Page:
Written by: Anastasia Salter, Pop-Culture Editor
Right now, huge numbers of gamers are logged on (or trying to log on) to Diablo III’s servers to play the latest in the Diablo series. I’ve been a fan of the Diablo series since I was a young gamer. I always played the same character—the Rogue. Not because I was wedded to the class. Actually, magic-using was more my style. But the Rogue offered me something most games didn’t: the chance to play an actual female character, which in 1996 to my twelve-year-old self seemed pretty important. Later, with Diablo II, I’d have the exciting choice of two character classes, the Sorceress and the Amazon (yes, really). Diablo III promises evolution: now, the selection of gender doesn’t impact roles, and a female can be a barbarian while a man can take the shoes previously filled by amazons. So, is gaming now a bastion of equal opportunity? Did fifteen-plus years do the trick? (Spoiler: not so much).
There was a strange equity to opportunity in the original Diablo, as not only could players only choose one gender per character–the stories were actually written in a way that suggested these were the only options. For instance, the all-female ranks of rogues in Diablo were explained through the “sisterhood”—rogues apparently didn’t take male applicants, perhaps in fear they wouldn’t fill out the uniforms:
The outfits have gotten a little more covering in Diablo III, and my teenage self would no doubt be once again excited about collecting the most kick-ass, best-looking set of armor. (Hell, my adult self is already gearing up.) Of course, my perception of what makes for good armor and the artists’ have often been at odds.
A fascinating article yesterday by John Scalzi took on racism, sexism, classism, and a whole bunch of other “isms” by evoking the game industry, offering an explanation of the status of “straight-white-male” in gaming terms: “the lowest difficulty setting there is.” Gaming isn’t the usual space to turn to for rational discussion of who has it easiest in the great game of life. But in this case, the metaphor is somewhat apt, although of course in the game of life everyone’s starting stats are set by the great dice roll of fate.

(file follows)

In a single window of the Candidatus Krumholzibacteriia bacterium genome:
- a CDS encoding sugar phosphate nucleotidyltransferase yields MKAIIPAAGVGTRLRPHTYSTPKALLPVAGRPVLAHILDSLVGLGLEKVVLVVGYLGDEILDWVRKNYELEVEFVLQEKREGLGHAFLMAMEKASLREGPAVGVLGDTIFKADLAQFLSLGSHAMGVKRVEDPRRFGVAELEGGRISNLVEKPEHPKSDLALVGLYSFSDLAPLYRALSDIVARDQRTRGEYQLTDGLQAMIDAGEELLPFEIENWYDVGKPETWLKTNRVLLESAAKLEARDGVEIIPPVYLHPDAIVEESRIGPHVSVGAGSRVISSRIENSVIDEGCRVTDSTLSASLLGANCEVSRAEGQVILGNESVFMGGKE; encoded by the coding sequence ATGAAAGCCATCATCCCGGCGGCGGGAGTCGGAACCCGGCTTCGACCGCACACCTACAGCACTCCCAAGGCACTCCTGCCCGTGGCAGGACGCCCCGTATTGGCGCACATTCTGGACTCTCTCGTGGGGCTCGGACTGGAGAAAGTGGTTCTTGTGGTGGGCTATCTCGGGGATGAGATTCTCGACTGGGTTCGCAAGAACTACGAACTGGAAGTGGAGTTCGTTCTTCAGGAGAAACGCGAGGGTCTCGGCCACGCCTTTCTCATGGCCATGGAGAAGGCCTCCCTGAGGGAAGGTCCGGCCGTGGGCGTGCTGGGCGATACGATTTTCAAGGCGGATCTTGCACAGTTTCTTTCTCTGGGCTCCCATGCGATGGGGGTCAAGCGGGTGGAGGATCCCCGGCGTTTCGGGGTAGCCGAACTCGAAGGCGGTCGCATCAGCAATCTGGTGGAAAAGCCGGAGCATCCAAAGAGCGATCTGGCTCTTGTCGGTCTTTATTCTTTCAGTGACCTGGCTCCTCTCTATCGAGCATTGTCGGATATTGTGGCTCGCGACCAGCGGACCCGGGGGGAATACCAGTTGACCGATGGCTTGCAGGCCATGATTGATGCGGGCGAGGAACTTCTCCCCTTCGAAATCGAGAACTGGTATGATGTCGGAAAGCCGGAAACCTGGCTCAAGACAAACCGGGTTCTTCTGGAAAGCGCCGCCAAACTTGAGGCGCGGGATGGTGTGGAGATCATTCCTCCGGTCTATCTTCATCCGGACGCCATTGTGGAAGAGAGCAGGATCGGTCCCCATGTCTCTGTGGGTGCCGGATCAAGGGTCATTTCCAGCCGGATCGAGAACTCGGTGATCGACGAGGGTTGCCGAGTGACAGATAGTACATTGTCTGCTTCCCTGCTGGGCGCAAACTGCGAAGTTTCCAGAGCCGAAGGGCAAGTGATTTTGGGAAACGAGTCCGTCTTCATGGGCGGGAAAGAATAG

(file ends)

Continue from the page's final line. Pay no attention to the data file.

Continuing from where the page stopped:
The choice of a multiplayer game as a lens to look at privilege (as much as Scalzi works to avoid the term, this is precisely his topic–the type of privilege that is hardest for those with it to perceive, as it is always clouding their view) is certainly meeting nerd culture where it stands. Gaming culture has a well-deserved reputation for hostility to all sorts of marginalized voices within the community, as the Dickwolves debacle with Penny Arcade reminds us, as the battles over booth babes at PAX reinforced, as the dearth of speakers from outside the community’s perceived “mainstream” at most major conventions ultimately reflects.
But multiplayer games are very much about level playing fields. Opportunity is always somewhat balanced: each class is intended to have its strengths and compensating weakness, so that the player who chooses the barbarian can keep up in their game experience with the witch doctors and vice versa. In practice, this always falls apart–the characters are never really balanced. Play strategies and player skill always advance the best players, often in ways the designers of the systems didn’t account for. And guides and communities form on the internet for optimizing success.
This, too, is a little like life. It’s also why players on the east coast grew particularly impatient when they found out that Diablo III’s launch was at midnight pacific time, meaning that those with jobs or other obligations (like me) went to sleep before yesterday’s 3AM opening. These players resented the head start given to West Coast players, as the start time was more reasonable for them, or at least, as reasonable as any midnight launch is likely to be. Further mutterings started when the servers kept going down under the strain, and some players were locked out, and their predicament was made even worse by the knowledge that others were still playing. Hardcore gamers are used to seeking any edge, and competition is inherent in most hardcore gameplay (while less prevalent in the casual market).
With this mindset, Scalzi’s comparison can backfire. Gamers are used to looking for ways to defeate an apparently balanced environment, and exploiting the “straight white male” privilege may not look so different from powergaming a character class. And gamers in elitist guilds, like World of Warcraft’s infamous “Elitist Jerks”, are quick to point out that in games mastery and aggression are rewarded, and imbalance can always be overcome by skill.
To players who approach any game (perhaps including the game of life) with this mindset, privilege can be another game exploit–particularly as the lens of the game reinforces a player’s belief system, and in the case of video games the gaze of the straight male has continued to shape representations of other characters. Just as video game heroines have historically walked around with insufficient support and exposed cleavage as part of their everyday dungeon-crawling to satisfy a percentage of the audience, so too are other identities often put on in games as costumes designed with the same attention to cultural respect as the outfits of “cowboys and Indians” play. Life is like that video game, and the gaze of those with power (straight white male or otherwise) shapes the view of everyone else.
Scalzi’s contention that a straight white male (with sufficient points in wealth) plays through the game of life on easy mode perhaps unthinkingly is a good start to framing privilege in the gaming space. But as gaming remains a culture where particular voices dominate, the metaphor of a the game might be as filled with problems of perception and power as, well, the rest of life.